As Chinese e-commerce firm files for IPO, speculation abounds as to the future of the firm.
Alibaba’s IPO filing on Tuesday has prompted speculation that it could become the largest flotation in history, with estimates as high as $245bn.
The Chinese e-commerce firm was founded by entrepreneur Jack Ma in 1999, linking manufacturers from Asia’s largest economy with customers overseas, and has been compared to eBay, Paypal and Amazon combined.
Chris Beauchamp, market analyst at IG, part of a financial trading group, said: "The floatation would make it one of the biggest IPOs in history, dwarfing that of Twitter and potentially putting Facebook in the shade as well."
In the filing the group boasted of 11.3 billion orders and 231 million active buyers during 2013, equating to a $248bn worth of goods traded on its Chinese marketplaces.
"Our clients actually expect an IPO range of $198 billion to $208 billion, far tighter than the currently suggested number," said Beauchamp. This predicts a midpoint valuation of $203 billion at the end of trading on the first day, or 36.25 times revenue and 145 times earnings.
"Not only does [Alibaba] have a track record of excellent growth in China, a country where internet penetration is much lower than in the US, providing opportunity for yet more sales growth, but it has a much wider operating margin than Facebook and Google, at 50% versus 37% and 28% for these other firms," the analyst added.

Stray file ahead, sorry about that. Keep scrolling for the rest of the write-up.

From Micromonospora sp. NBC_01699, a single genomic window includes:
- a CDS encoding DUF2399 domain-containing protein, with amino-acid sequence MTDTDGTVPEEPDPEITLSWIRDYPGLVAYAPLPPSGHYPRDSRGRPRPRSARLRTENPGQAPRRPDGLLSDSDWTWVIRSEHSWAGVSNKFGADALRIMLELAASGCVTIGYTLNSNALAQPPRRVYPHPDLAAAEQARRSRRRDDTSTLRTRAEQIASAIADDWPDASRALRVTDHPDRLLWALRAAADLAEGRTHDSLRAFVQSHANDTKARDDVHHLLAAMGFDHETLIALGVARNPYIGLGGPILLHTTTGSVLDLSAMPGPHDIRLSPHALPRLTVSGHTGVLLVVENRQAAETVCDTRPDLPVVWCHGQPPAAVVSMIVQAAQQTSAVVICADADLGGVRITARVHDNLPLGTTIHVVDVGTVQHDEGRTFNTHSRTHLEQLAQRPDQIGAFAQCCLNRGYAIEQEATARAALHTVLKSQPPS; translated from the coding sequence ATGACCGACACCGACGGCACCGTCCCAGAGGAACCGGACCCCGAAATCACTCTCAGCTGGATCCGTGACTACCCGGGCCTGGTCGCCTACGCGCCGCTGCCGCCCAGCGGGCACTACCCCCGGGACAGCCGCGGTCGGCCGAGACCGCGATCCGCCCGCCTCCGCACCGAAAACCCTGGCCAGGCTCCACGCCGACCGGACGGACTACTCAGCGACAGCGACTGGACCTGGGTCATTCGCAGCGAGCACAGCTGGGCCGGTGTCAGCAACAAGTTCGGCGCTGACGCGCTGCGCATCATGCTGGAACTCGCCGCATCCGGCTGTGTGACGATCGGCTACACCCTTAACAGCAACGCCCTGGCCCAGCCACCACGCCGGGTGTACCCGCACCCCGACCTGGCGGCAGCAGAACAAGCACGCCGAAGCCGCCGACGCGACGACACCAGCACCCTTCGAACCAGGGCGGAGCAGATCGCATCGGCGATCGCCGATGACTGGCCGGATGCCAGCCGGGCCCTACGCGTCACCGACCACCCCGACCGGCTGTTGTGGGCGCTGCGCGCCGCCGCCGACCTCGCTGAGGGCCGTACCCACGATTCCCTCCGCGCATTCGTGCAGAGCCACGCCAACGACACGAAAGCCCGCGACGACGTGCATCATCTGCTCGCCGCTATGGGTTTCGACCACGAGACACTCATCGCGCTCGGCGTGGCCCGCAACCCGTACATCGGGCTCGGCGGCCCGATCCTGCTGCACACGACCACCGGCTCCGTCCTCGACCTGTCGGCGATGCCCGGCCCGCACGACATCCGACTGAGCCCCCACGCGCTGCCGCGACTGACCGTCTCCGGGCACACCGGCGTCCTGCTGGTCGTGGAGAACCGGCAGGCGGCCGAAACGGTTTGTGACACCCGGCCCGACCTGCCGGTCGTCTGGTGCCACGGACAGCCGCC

Estimates for the amount the floatation could raise have ranged from $1bn, the company’s guess many dismiss as notional, to $20bn. Ma, who is worth $8.4bn, stands to become even richer with his 8.9% stake in the company, while Yahoo have even more to gain as owners of almost a quarter of the business.
Though the company’s reputation has increased in the last year, it was only dropped from an American government piracy list of "notorious markets" at the end of 2012, and was battling last year to reduce the amount of counterfeit goods passing through its markets.
It is soon to open 11 Main, an American e-commerce site which will look to compete with the likes of Amazon and eBay.